phil5w10_Lecture_Mar9 - Charles Beitz, The Justifiability...

Info iconThis preview shows pages 1–3. Sign up to view the full content.

View Full Document Right Arrow Icon
Charles Beitz, “The Justifiability of Humanitarian Intervention” Defines humanitarian intervention (HI) as the threat or use of force by a state or group of states in order to stop or prevent the violation of human rights in another state Considers moral problems posed by HI from the standpoint of just war doctrine Argues that there are five conditions under which HI would be morally justified 1. It has a just, humanitarian purpose 2. It is supported, or at least not opposed, by competent international authority 3. It is a last resort 4. There is a reasonable chance of success 5. It respects conventional constraints on the just conduct of war ( ius in bello ) Regards these five conditions as jointly sufficient for HI to be morally justified (i.e., morally permissible) Denies that there is always a duty to intervene when the five conditions are met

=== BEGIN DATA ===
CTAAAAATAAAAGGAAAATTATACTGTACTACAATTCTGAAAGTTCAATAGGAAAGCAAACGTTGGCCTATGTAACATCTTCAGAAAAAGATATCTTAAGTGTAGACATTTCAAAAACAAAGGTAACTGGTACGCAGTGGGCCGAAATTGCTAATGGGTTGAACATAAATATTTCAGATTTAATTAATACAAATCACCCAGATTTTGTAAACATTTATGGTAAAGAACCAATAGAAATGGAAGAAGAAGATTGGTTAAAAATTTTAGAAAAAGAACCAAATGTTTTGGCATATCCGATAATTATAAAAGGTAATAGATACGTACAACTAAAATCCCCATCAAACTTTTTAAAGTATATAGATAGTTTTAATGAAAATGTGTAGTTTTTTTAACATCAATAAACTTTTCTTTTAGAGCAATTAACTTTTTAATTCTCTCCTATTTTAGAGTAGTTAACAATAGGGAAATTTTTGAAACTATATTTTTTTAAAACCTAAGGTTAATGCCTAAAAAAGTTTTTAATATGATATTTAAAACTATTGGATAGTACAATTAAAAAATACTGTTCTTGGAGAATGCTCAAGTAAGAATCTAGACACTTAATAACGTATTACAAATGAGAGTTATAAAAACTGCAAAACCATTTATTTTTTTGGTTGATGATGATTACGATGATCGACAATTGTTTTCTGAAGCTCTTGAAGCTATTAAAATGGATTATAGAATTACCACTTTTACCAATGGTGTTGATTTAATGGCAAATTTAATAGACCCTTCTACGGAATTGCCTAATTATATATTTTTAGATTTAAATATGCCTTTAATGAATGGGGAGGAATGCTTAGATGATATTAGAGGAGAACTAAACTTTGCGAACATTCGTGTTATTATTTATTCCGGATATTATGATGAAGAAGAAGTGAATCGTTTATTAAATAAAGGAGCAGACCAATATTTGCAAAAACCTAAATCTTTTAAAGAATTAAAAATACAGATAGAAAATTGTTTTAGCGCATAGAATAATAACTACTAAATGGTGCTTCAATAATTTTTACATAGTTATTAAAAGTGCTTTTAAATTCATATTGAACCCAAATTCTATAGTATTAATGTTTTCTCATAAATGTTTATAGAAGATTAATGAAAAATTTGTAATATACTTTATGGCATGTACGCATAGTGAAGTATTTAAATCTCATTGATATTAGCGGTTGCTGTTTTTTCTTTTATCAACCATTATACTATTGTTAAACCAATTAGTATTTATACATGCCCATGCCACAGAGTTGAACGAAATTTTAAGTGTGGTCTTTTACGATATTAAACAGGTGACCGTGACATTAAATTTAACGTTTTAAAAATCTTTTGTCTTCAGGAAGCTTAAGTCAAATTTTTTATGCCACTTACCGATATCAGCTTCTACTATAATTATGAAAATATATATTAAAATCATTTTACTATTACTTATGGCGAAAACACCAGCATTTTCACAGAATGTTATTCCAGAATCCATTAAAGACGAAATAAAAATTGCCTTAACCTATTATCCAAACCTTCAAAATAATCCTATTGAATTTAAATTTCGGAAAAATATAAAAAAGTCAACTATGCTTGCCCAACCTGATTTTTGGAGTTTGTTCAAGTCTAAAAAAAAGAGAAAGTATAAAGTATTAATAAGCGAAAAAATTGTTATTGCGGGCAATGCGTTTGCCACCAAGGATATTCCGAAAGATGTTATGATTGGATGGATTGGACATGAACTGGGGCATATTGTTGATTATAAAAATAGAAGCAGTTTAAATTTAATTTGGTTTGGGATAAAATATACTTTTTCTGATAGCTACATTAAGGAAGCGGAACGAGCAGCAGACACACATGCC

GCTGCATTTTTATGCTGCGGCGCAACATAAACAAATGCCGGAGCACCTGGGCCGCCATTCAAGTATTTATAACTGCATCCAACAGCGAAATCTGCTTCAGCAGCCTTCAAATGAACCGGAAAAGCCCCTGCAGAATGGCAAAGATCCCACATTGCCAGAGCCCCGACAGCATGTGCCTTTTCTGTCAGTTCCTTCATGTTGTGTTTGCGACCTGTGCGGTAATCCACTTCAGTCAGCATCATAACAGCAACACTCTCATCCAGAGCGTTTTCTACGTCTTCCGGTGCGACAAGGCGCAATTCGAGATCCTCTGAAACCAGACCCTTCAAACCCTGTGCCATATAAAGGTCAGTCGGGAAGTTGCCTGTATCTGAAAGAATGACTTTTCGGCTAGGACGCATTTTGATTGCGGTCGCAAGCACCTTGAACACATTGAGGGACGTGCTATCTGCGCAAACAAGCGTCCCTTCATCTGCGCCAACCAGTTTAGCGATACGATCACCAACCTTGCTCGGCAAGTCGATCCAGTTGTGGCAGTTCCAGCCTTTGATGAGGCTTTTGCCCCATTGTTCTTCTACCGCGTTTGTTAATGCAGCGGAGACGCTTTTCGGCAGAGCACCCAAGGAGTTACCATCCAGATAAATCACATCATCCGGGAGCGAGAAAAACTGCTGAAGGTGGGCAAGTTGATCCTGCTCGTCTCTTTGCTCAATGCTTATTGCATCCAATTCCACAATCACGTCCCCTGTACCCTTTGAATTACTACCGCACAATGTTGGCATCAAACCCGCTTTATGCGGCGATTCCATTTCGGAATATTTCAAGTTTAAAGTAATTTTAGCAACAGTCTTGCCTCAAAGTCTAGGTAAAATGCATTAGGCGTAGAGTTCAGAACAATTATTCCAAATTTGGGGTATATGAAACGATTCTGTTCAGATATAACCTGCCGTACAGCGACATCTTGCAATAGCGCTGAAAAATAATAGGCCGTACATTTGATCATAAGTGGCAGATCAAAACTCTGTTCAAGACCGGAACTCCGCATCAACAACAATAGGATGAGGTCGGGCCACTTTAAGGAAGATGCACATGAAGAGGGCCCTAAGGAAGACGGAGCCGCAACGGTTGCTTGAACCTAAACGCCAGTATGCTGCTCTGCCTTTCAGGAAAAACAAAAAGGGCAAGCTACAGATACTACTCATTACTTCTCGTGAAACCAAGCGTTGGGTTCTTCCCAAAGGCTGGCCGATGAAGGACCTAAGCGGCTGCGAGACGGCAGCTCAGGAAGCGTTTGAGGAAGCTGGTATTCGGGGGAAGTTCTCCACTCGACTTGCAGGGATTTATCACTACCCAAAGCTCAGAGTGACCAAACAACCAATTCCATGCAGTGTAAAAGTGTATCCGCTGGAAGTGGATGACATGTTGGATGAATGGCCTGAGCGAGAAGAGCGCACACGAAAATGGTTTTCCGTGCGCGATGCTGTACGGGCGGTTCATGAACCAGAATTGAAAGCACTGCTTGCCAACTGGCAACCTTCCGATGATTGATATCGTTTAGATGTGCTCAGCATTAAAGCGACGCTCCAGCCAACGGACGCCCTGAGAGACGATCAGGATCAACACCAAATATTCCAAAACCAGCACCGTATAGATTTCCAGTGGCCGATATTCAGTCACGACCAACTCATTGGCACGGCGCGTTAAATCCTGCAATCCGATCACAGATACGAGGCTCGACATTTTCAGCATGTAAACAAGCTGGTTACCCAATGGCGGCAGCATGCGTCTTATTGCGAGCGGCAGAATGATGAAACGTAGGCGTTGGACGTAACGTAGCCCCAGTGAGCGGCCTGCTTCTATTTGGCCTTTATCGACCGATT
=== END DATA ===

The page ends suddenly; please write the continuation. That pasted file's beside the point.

Background image of page 1

Info iconThis preview has intentionally blurred sections. Sign up to view the full version.

View Full DocumentRight Arrow Icon
Background Past HIs by NATO Had various different purposes (see list, p. 729: Are some purposes legitimate and others not?) Had “unanticipated costs” Seem based on no consistent moral principles
Background image of page 2
Image of page 3
This is the end of the preview. Sign up to access the rest of the document.

This note was uploaded on 09/28/2011 for the course PHILOSOPHY 100 taught by Professor None during the Fall '11 term at UC Irvine.

Page1 / 5

phil5w10_Lecture_Mar9 - Charles Beitz, The Justifiability...

This preview shows document pages 1 - 3. Sign up to view the full document.

View Full Document Right Arrow Icon
Ask a homework question - tutors are online